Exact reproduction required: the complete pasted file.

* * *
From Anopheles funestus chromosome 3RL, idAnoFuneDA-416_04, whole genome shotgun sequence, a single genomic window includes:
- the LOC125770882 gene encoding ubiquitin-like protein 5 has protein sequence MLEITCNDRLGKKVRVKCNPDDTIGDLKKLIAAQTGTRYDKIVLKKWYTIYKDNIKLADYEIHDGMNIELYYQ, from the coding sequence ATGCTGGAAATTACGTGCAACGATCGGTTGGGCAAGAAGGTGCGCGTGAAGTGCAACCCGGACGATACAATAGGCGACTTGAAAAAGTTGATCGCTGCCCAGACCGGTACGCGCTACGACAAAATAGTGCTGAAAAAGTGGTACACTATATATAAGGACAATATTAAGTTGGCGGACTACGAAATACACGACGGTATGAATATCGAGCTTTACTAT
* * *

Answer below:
From Anopheles funestus chromosome 3RL, idAnoFuneDA-416_04, whole genome shotgun sequence, a single genomic window includes:
- the LOC125770882 gene encoding ubiquitin-like protein 5 has protein sequence MLEITCNDRLGKKVRVKCNPDDTIGDLKKLIAAQTGTRYDKIVLKKWYTIYKDNIKLADYEIHDGMNIELYYQ, from the coding sequence ATGCTGGAAATTACGTGCAACGATCGGTTGGGCAAGAAGGTGCGCGTGAAGTGCAACCCGGACGATACAATAGGCGACTTGAAAAAGTTGATCGCTGCCCAGACCGGTACGCGCTACGACAAAATAGTGCTGAAAAAGTGGTACACTATATATAAGGACAATATTAAGTTGGCGGACTACGAAATACACGACGGTATGAATATCGAGCTTTACTAT